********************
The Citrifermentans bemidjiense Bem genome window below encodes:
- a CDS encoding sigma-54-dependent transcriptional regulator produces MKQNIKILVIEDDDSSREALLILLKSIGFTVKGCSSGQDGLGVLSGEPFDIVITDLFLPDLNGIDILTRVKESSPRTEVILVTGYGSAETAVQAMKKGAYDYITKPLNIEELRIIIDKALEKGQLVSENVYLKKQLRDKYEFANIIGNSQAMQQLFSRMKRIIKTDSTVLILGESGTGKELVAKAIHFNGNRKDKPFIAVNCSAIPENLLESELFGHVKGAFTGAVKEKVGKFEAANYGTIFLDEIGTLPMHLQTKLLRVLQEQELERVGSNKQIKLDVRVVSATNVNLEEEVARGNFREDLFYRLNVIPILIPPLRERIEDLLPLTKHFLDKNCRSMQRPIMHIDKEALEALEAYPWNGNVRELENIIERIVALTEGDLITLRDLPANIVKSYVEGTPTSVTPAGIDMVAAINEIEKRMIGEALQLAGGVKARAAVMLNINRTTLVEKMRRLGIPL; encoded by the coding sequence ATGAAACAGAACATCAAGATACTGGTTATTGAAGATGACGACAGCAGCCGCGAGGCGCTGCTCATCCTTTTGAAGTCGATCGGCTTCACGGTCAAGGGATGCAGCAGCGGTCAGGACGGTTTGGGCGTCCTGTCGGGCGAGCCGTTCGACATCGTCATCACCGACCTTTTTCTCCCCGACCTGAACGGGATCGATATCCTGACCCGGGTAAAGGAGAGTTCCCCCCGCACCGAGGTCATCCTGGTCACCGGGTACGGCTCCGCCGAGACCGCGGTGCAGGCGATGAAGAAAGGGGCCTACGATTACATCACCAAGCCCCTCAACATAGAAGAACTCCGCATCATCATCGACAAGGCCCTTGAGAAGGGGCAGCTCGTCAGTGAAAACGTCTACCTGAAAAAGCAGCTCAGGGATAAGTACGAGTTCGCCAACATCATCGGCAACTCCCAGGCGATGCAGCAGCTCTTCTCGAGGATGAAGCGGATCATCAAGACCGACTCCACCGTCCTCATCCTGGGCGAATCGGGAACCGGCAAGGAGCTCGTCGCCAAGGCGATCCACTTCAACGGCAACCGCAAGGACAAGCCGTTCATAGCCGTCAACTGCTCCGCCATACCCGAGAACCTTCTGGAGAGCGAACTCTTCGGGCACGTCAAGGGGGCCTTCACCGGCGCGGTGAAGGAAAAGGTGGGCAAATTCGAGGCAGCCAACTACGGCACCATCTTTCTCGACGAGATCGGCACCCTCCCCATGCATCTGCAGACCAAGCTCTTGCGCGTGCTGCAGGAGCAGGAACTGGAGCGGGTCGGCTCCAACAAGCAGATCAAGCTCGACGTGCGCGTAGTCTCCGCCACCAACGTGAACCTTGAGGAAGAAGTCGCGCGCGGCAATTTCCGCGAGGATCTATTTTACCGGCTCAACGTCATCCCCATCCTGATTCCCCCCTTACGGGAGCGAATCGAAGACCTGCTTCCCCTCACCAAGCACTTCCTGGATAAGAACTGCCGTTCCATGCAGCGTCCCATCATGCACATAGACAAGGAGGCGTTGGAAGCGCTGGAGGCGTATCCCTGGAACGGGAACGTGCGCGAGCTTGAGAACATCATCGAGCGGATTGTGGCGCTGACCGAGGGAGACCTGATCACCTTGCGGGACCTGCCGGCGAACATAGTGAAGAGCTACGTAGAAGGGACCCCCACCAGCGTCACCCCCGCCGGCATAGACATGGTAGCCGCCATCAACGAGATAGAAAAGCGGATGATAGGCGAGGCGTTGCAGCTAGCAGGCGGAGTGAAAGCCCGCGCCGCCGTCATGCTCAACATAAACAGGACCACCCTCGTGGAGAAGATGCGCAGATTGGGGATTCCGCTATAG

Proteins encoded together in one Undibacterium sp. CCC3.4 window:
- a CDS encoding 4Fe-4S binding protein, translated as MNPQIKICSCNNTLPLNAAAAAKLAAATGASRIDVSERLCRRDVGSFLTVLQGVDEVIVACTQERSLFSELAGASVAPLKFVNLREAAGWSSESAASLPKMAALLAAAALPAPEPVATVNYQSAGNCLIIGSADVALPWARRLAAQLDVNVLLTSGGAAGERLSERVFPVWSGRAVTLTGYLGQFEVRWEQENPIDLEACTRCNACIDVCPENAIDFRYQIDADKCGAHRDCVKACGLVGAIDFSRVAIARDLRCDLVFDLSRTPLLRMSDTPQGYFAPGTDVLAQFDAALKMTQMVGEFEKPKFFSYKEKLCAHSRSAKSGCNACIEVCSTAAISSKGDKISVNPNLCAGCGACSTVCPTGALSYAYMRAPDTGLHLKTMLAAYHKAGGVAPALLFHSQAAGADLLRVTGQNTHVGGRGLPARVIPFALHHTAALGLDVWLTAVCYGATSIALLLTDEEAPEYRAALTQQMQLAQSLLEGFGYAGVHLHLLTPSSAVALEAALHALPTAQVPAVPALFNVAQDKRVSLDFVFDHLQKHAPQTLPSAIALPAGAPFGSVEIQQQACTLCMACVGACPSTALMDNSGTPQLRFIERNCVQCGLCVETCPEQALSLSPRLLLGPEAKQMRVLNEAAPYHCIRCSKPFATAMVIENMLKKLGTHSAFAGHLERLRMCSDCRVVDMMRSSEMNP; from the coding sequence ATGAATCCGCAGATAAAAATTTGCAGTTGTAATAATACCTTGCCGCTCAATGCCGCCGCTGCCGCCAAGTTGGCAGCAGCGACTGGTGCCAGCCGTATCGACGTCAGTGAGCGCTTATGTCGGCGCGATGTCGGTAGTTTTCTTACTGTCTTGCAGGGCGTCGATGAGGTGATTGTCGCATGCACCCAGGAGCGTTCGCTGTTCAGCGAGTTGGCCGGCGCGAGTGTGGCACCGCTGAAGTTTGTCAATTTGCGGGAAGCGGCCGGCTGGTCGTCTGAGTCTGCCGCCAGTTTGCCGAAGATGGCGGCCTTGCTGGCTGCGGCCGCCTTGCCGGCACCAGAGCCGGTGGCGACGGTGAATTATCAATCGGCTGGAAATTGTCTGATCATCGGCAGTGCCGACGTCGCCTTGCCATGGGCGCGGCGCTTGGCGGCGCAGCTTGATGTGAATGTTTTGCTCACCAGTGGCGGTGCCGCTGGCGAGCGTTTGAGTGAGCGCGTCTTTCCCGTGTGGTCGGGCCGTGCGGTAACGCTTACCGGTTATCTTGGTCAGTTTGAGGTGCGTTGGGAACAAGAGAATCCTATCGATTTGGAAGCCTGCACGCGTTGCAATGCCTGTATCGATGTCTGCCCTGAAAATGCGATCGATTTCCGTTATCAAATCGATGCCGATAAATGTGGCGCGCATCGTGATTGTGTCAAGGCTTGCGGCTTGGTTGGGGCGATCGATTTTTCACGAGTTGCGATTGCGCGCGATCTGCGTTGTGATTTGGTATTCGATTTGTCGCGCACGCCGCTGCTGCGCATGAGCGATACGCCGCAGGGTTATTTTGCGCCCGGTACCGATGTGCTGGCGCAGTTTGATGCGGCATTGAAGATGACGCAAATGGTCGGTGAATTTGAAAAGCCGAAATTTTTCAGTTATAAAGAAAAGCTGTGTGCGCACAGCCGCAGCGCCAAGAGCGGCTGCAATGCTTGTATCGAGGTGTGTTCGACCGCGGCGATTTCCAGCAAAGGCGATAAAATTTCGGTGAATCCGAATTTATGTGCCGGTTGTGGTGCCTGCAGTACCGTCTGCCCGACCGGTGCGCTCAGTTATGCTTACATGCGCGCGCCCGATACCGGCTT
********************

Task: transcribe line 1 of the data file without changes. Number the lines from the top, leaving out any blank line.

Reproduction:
The Citrifermentans bemidjiense Bem genome window below encodes: